The Effects of Leaner Charge and Swirl on Diesel Combustion 2002-01-1633
Substantial reduction of NOX and particulate emissions from diesel engines will be required by the emission legislation in the future. In a diesel engine, the combustion and emissions formation are governed by the spray formation and mixing processes. Parameters of importance are droplet size, droplet distribution, injection velocity, in-cylinder flow (convection and turbulence) and cylinder charge temperature/pressure. The mixing is controlled by convective and turbulent mixing due to in-cylinder charge motion, momentum transfer and turbulence induced by the injection process. The most important processes are known to be the turbulent macro- and micromixing.
Smaller nozzle orifices are believed to increase mixing rate, due to smaller droplet size leading to faster evaporation. Dimensional analysis suggests that the turbulent mixing time, τmix, scales with orifice diameter, d. Smaller orifices do, however, reduce the spray penetration length (proportional to the square root of d), which may lead to problems with air utilization.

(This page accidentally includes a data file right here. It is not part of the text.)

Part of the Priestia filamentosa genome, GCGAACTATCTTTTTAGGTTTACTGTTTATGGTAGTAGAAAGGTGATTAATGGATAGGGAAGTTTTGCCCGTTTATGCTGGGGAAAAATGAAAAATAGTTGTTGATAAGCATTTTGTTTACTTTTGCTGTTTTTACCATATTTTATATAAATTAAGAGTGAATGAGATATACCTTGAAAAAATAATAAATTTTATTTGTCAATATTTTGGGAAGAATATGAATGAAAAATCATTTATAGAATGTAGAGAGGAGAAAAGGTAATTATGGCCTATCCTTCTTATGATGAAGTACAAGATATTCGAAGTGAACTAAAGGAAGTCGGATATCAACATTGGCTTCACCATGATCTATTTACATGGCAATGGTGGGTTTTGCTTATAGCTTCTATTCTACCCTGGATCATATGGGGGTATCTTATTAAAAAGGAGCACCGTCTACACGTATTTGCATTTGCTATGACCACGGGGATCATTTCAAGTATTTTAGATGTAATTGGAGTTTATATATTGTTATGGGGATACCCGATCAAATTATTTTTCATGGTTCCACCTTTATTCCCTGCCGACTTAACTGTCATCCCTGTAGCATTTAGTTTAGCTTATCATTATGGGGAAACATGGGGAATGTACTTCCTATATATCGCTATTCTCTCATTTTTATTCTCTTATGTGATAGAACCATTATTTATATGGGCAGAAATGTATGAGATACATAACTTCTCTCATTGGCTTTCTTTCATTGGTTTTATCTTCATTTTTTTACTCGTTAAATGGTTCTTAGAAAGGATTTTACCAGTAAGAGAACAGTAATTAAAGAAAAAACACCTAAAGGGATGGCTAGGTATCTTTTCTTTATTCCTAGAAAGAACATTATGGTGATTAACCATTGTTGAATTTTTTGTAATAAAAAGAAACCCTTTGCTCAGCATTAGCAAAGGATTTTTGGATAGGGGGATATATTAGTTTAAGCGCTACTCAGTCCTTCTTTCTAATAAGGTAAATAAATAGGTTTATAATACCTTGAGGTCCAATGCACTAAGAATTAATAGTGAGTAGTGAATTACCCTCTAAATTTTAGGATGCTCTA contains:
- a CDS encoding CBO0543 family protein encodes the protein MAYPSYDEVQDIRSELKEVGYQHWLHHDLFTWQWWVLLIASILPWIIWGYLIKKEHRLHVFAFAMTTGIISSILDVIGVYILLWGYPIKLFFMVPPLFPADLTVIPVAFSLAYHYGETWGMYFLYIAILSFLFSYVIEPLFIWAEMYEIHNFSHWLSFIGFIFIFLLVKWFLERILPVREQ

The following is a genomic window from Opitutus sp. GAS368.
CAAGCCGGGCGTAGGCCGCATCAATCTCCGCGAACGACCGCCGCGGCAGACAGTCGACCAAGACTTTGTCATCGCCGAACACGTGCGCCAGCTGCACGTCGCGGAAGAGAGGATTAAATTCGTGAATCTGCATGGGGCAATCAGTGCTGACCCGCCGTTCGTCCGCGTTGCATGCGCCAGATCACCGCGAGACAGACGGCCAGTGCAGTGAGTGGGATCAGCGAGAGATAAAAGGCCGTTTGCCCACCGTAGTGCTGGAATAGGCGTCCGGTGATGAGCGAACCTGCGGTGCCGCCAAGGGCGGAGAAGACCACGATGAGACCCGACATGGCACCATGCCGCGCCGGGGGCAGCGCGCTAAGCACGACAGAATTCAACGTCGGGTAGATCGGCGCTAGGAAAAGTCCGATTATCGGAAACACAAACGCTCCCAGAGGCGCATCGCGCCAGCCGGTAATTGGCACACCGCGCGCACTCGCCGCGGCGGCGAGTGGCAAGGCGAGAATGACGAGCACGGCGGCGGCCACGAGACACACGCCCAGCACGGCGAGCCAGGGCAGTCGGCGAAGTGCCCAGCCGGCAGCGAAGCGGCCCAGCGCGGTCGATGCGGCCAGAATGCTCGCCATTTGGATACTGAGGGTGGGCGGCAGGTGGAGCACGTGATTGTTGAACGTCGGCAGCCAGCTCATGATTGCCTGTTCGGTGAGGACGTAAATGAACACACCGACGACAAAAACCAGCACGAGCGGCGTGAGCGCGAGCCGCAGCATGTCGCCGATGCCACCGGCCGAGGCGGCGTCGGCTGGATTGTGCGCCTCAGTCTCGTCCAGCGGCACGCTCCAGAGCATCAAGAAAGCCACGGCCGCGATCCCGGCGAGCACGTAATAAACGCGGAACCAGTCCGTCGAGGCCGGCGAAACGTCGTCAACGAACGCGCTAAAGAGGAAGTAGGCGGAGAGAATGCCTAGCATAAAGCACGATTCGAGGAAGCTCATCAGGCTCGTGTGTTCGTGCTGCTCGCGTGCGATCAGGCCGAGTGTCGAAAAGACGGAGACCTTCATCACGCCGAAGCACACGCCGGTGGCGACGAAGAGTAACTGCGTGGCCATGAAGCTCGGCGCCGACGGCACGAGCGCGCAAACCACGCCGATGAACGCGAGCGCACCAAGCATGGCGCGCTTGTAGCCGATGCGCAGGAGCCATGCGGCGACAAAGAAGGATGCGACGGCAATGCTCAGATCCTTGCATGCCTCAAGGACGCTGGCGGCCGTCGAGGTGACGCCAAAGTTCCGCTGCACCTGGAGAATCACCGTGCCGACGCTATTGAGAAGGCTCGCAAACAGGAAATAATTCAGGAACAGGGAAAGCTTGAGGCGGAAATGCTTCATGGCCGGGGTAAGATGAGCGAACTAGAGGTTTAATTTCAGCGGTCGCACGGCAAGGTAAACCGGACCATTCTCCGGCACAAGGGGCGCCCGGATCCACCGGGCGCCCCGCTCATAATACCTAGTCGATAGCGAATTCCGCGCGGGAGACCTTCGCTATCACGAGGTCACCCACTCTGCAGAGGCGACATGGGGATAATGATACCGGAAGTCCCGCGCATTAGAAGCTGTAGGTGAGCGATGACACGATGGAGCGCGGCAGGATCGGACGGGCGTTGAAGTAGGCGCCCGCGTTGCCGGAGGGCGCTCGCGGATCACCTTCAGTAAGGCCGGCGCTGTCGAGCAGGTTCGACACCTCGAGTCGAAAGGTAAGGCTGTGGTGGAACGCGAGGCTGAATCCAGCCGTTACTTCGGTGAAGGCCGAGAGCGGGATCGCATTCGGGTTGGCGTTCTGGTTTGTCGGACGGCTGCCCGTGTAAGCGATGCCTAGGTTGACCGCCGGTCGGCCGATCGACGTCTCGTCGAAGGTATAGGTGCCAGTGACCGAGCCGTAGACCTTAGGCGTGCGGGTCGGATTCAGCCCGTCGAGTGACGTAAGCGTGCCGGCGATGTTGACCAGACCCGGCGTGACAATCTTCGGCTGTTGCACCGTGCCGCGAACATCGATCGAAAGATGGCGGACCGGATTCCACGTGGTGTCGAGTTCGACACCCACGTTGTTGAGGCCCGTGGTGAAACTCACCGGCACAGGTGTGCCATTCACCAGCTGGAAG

In order to investigate the effects of turbulent mixing, two different nozzles with different orifice diameters were tested, 6 × ∅0.227 mm and 15 × ∅0.130 mm, at different air-to-fuel ratios. The experiments were performed on a single-cylinder heavy-duty direct-injection diesel engine using two different compression ratios, rC=12.0 and rC=18.5.
Small orifices decrease soot at light and medium load, but increase soot at high loads due to worse air utilization. The results show that with increased boost pressure (leaner global air-to-fuel ratio) smoke is also reduced at high loads with small orifices. The leaner conditions with increased boost pressure also influence the trade-off NOX versus soot.
Reduced compression ratio increases soot at high load when using big orifices, while small orifices are insensitive to compression ratio. The decrease in soot emissions with leaner global air-to-fuel ratios is greater for the smaller orifices than for the bigger orifices regardless of compression ratio.
Swirl and a leaner air-to-fuel ratio both reduce soot for a big orifice diameter, while for a small orifice a leaner air-to-fuel ratio is more effective to reduce soot than the use of swirl. For a lean condition with a small orifice diameter, the use of swirl does not give any further reduction in soot emission.